1. Inspect the Thermostat
To begin, make certain that your thermostat is signaling your heat to start.
- Replace the batteries if the monitor is blank. If the digital screen is mixed up, the thermostat could need to be replaced.
- Ensure the control is switched to “heat” instead of “off” or “cool.”
- Make certain the program is showing the appropriate day and time and is set to “run.” If you’re having trouble getting out of the program, adjust the temperature by utilizing the up/down arrows and pressing the “hold” button. This will cause the furnace to ignite if thermostat settings are an issue.
- Turn the temperature setting to 5 degrees hotter than what the room temperature currently is.
If your heater hasn’t turned on within a few minutes, ensure it has juice by switching the fan switch from “auto” to “on.” If the fan doesn’t operate, your heater might not have power.
If you utilize a smart thermostat—for example one made by Nest, Ecobee, Lux, Honeywell or Bosch—troubleshooting will depend on your model. Take a look at the manufacturer’s website for assistance. If you still can’t get your Wi-Fi thermostat to function, calll us at 956-630-3522 for heating and cooling service.
2. Check Breakers and Switches
Next, you ought to confirm your breaker and furnace switch are on.
- Look for your residence’s main electrical panel. If you have no idea where it is, keep an eye out for a gray metal box in your basement, garage or closet.
- Ensure your hands and feet are dry prior to using the panel or breakers.
- Find the breaker titled “furnace” or “heat,” and double-check it’s moved to “on.” If the breaker has tripped, it will be in the middle or “off” spot.
- Using one hand, steadily switch the breaker to the “on” position. If the breaker trips right away and pops back to “off,” don’t try to reset it and contact a team member from Cytech Heating & Cooling L.C. at 956-630-3522 quickly.
It doesn’t matter how old your furnace is or what brand it is, it has at minimum one ordinary wall switch set on or by it.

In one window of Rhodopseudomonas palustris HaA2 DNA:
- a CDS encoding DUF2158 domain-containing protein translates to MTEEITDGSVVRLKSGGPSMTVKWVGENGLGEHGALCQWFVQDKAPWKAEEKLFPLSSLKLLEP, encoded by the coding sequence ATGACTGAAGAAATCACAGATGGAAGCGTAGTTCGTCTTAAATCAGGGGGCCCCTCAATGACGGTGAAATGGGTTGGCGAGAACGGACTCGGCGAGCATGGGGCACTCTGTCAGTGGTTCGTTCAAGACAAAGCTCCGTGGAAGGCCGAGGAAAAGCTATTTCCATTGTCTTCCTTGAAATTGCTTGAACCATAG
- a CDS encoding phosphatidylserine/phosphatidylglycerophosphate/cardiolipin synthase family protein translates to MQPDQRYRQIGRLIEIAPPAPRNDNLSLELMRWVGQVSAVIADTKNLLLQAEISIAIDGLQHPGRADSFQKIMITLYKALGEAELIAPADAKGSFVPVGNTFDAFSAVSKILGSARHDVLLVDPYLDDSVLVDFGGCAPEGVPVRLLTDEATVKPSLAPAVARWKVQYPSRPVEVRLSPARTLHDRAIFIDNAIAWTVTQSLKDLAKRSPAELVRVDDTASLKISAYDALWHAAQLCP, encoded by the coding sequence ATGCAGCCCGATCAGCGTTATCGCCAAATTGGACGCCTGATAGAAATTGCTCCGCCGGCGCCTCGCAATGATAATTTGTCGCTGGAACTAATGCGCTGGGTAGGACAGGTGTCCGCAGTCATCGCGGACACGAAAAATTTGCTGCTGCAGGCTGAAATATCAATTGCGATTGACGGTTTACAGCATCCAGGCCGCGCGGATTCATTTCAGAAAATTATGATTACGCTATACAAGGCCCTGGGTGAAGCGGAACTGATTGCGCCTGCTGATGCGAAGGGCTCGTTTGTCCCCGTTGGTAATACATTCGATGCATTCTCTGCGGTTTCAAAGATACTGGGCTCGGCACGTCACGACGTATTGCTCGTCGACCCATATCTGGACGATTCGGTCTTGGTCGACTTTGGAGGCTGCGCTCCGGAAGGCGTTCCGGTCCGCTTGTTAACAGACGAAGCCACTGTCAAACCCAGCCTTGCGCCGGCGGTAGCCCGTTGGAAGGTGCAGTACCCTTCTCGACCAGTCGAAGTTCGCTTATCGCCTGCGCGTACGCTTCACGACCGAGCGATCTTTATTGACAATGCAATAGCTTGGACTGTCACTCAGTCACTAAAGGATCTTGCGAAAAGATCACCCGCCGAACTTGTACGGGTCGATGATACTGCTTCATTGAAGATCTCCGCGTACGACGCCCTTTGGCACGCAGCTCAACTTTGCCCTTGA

- Make certain the control is moved up in the “on” spot. If it was switched off, expect your furnace to take up to five minutes to ignite. (If you’re unsure where to find your furnace, look in your basement, garage or utility closet. It may also be in a crawl space or attic.)
3. Replace the Air Filter
When we consider furnace issues, a dirty, clogged air filter is regularly the top offender.
If your filter is too dirty:
- Your heater won’t keep heating your home, or it may get too warm from limited airflow.
- Your energy bills might increase because your heater is turning on more than it should.
- Your heat may break down sooner than it should because a dirty filter forces it to overwork.
- Your furnace may lose power if an overly clogged filter causes the breaker to trip.
While it depends on what make of heater you own, your air filter can be found within the blower compartment of your heating system, an attached filter case or wall-mounted return air grille.
To swap out your filter:
- Cut the power to your heater.
- Remove the filter and tilt it toward the light. If you can’t notice light through it, use a new one.
- Put in the new filter with the arrow pointing toward the heater to prevent damage.
Flat filters ought to be replaced monthly, while pleated filters should be used for around three months. You can also buy a washable filter that will work for about 10 years. If you have children or pets, you may have to replace your filter more often.